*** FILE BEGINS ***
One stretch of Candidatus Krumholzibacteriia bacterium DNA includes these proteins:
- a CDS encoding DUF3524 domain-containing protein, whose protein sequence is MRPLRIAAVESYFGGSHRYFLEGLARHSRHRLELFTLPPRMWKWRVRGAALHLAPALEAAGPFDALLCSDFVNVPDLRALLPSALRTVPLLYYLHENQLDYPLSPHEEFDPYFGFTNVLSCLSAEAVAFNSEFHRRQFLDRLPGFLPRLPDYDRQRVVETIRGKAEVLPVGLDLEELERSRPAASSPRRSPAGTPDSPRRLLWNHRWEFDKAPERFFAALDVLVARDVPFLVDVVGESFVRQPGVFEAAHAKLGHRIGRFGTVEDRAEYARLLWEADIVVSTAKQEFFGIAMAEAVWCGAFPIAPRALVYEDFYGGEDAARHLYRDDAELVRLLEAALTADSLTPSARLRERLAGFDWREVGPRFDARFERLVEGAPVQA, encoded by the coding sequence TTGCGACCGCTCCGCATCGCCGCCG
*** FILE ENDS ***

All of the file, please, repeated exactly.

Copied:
One stretch of Candidatus Krumholzibacteriia bacterium DNA includes these proteins:
- a CDS encoding DUF3524 domain-containing protein, whose protein sequence is MRPLRIAAVESYFGGSHRYFLEGLARHSRHRLELFTLPPRMWKWRVRGAALHLAPALEAAGPFDALLCSDFVNVPDLRALLPSALRTVPLLYYLHENQLDYPLSPHEEFDPYFGFTNVLSCLSAEAVAFNSEFHRRQFLDRLPGFLPRLPDYDRQRVVETIRGKAEVLPVGLDLEELERSRPAASSPRRSPAGTPDSPRRLLWNHRWEFDKAPERFFAALDVLVARDVPFLVDVVGESFVRQPGVFEAAHAKLGHRIGRFGTVEDRAEYARLLWEADIVVSTAKQEFFGIAMAEAVWCGAFPIAPRALVYEDFYGGEDAARHLYRDDAELVRLLEAALTADSLTPSARLRERLAGFDWREVGPRFDARFERLVEGAPVQA, encoded by the coding sequence TTGCGACCGCTCCGCATCGCCGCCG